He mentioned that as a former SS man, he was not allowed to go to the United States. He was bitter at that. He felt persecuted– singled out. But I couldn’t understand why he was surprised. There was a lot of bitterness about his lost job at Porsche.
Peiper was extremely well read. He was a voracious reader. I was an English major and was surprised to find all that he had read. He knew a lot.
Peiper was always careful in what he did or said. Peiper gave you the feeling that he was interested in what you were saying. He loved listening. He liked penetrating questions. He very anxious to go to the U.S. Felt he was being unduly punished. He was pretty serious.
Uli Wieselmann, on the other hand, was kind of slouching journalist. He wore a wrinkled shirt and sports jacket. He always seemed to have a. cigarette hanging out of his mouth. I was allergic to cigarettes, so it was difficult for me. Wieselmann, hard-drinking acerbic, and chain smoked. He let out a lot of the old pro-Nazi lines where the booze started flowing. Uli was not an American loving. Very superior acting. Very male dominated. It was like a big boys club. It was a loud. Renate’s wife was mousy. He was the head of the family. Uli reminded me of a hard boiled journalist.
Peiper, on the other hand, was a very controlled person. He drank much more moderately. We were vetted in a sense. Peter was very opposed to the old Nazi ideas; the war ended badly to him. He was beaten up by the Hitler youth. But he said nothing when Wieselmann came out with the old propaganda. I was taken aback.
Peter was connected to the cars. He had done amateur racing in Germany in the 1950s before I met him. Uli got him a press pass. We stayed with them for two or three days that first time. Never saw Peiper’s wife nor did he mention he was even married.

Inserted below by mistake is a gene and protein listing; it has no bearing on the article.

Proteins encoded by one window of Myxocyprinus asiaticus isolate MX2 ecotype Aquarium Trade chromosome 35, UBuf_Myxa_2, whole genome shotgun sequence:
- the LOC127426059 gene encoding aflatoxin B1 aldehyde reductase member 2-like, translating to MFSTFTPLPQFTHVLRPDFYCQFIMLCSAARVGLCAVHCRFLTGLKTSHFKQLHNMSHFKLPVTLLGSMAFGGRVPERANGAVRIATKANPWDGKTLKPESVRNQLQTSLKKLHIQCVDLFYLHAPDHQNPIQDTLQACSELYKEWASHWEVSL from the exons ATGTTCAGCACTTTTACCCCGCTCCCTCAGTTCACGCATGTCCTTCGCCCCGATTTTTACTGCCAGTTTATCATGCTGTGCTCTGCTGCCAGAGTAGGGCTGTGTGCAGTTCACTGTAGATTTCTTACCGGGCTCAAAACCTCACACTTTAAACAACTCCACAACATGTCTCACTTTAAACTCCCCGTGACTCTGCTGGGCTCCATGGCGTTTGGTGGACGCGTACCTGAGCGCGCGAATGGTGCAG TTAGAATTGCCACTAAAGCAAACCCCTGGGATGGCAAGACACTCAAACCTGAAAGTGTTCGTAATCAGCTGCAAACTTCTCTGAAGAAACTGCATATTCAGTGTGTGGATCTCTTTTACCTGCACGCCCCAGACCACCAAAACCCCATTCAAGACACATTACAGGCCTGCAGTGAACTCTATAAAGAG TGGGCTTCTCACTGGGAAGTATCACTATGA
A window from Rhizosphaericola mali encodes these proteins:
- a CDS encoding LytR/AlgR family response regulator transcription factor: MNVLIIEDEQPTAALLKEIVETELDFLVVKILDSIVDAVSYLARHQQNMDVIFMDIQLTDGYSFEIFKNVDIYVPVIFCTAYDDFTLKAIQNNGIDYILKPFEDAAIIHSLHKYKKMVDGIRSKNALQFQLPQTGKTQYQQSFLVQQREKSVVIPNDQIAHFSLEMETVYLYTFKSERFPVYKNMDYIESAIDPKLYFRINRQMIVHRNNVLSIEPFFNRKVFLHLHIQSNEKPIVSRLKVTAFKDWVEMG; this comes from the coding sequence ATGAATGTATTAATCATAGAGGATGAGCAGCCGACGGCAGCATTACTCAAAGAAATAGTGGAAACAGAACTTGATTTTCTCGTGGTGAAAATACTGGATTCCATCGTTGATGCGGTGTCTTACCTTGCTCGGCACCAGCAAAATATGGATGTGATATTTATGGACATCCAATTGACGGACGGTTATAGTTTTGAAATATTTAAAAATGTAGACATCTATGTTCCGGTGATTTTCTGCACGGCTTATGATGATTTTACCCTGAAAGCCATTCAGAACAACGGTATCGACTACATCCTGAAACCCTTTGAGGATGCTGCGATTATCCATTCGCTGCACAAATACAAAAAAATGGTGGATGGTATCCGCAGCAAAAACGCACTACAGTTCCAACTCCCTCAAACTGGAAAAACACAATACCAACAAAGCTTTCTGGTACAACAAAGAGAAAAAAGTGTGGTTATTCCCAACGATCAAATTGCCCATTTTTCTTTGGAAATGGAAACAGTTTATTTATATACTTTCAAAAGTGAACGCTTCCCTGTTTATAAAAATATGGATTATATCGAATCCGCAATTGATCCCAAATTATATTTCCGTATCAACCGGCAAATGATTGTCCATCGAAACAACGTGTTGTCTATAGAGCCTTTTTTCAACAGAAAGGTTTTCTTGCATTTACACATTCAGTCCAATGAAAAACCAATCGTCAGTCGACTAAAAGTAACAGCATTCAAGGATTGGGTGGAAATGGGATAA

While I was there, there was a connection. He was very attractive to me. He made very strong eye contact. And there was definitely a sexual allure. I was quite attractive then– I looked good. But my husband was there. I think I blushed– blushing now telling of it. He let you know that he found you interesting and attractive.
The lasting impression was his eyes. He was really handsome. He looked right at you. He looked as if he was trying to look inside you. Our connection was unspoken, unacted upon and I did not encourage it.
Peiper talked a lot of about Hitler and his charisma. In one story Peiper recalled standing in a room with others when Hitler entered. Then Hitler said things about people in the room before they told him. Peiper said he was clairvoyant. You could tell he really admired Hitler by the way he told the story. A 20 something woman from Stanford, I was shocked at that.
We played a lot of cards while I stayed with them: Skat. Peiper talked about played cards with Afried Krupp at Landsberg.
I had no idea he spoke English, but Peiper’s was impeccable. He was asking me in English about Nuremberg and the war crimes trials. It was a very important topic to him. No interest in me the first day. But then over time, it became more obvious.
Saw Peiper again in Stuttgart at a restaurant. He was the vanishing man but in conversation he was very anti-West Germany. We went out with Uli to a restaurant and to drink. I think he drank Schnapps. Terrible stuff. I drank wine or beer. Wieselmann was always coming out with lots of anti-Russian stuff. Uli would say. “Too bad Hitler didn’t win the war….He did so much for the country.” Peiper was around when these things were said. But he was silent. Joachim Peiper was way too canny to make pro-Nazi remarks.
Uli seemed to be well connected; he knew people at the restaurants or bars when we went out. He was very cynical and very sarcastic and smoked too much. Renate liked Peter and I think they had some contact.
I had no rapport with Uli. Peter was there because he liked the racing scene and the car. Peter really liked to drive Porsches– he was somewhat rootless outside Germany. I saw Peiper at least two more times– but I can’t remember dates.
Peter and I were later divorced in 1968 and he began dating Kim Novak. Peter died several years ago. There are no photos or letters of our relationship to Peiper.”